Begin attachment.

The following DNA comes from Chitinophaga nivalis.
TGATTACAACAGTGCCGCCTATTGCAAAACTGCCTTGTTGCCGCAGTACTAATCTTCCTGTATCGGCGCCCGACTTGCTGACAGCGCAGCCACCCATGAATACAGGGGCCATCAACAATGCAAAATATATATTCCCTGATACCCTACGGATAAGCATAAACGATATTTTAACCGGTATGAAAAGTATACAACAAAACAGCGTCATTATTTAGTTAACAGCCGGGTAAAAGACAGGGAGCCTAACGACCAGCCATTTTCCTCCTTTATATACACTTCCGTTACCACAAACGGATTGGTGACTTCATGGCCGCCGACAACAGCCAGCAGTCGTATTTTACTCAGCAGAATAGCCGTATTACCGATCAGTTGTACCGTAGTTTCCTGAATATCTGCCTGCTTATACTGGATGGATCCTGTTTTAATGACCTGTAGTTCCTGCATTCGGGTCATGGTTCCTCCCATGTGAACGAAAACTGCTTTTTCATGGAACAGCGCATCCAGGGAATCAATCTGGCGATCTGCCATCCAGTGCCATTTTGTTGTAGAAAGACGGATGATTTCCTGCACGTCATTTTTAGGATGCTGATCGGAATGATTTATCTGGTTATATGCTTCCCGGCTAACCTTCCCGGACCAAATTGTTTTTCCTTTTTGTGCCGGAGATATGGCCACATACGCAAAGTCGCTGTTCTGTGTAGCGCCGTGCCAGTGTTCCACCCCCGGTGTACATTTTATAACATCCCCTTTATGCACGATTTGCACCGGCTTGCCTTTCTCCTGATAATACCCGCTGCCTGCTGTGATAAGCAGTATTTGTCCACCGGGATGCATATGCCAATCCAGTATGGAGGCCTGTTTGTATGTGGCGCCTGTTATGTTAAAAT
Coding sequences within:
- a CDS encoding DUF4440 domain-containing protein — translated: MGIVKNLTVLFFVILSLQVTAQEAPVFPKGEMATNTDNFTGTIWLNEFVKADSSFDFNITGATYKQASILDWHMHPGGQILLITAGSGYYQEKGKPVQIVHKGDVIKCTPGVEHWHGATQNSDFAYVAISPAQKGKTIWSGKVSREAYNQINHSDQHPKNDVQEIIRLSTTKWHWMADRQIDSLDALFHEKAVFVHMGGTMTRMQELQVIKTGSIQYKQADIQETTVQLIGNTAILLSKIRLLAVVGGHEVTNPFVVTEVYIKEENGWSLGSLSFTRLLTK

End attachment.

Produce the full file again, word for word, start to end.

The following DNA comes from Chitinophaga nivalis.
TGATTACAACAGTGCCGCCTATTGCAAAACTGCCTTGTTGCCGCAGTACTAATCTTCCTGTATCGGCGCCCGACTTGCTGACAGCGCAGCCACCCATGAATACAGGGGCCATCAACAATGCAAAATATATATTCCCTGATACCCTACGGATAAGCATAAACGATATTTTAACCGGTATGAAAAGTATACAACAAAACAGCGTCATTATTTAGTTAACAGCCGGGTAAAAGACAGGGAGCCTAACGACCAGCCATTTTCCTCCTTTATATACACTTCCGTTACCACAAACGGATTGGTGACTTCATGGCCGCCGACAACAGCCAGCAGTCGTATTTTACTCAGCAGAATAGCCGTATTACCGATCAGTTGTACCGTAGTTTCCTGAATATCTGCCTGCTTATACTGGATGGATCCTGTTTTAATGACCTGTAGTTCCTGCATTCGGGTCATGGTTCCTCCCATGTGAACGAAAACTGCTTTTTCATGGAACAGCGCATCCAGGGAATCAATCTGGCGATCTGCCATCCAGTGCCATTTTGTTGTAGAAAGACGGATGATTTCCTGCACGTCATTTTTAGGATGCTGATCGGAATGATTTATCTGGTTATATGCTTCCCGGCTAACCTTCCCGGACCAAATTGTTTTTCCTTTTTGTGCCGGAGATATGGCCACATACGCAAAGTCGCTGTTCTGTGTAGCGCCGTGCCAGTGTTCCACCCCCGGTGTACATTTTATAACATCCCCTTTATGCACGATTTGCACCGGCTTGCCTTTCTCCTGATAATACCCGCTGCCTGCTGTGATAAGCAGTATTTGTCCACCGGGATGCATATGCCAATCCAGTATGGAGGCCTGTTTGTATGTGGCGCCTGTTATGTTAAAAT
Coding sequences within:
- a CDS encoding DUF4440 domain-containing protein — translated: MGIVKNLTVLFFVILSLQVTAQEAPVFPKGEMATNTDNFTGTIWLNEFVKADSSFDFNITGATYKQASILDWHMHPGGQILLITAGSGYYQEKGKPVQIVHKGDVIKCTPGVEHWHGATQNSDFAYVAISPAQKGKTIWSGKVSREAYNQINHSDQHPKNDVQEIIRLSTTKWHWMADRQIDSLDALFHEKAVFVHMGGTMTRMQELQVIKTGSIQYKQADIQETTVQLIGNTAILLSKIRLLAVVGGHEVTNPFVVTEVYIKEENGWSLGSLSFTRLLTK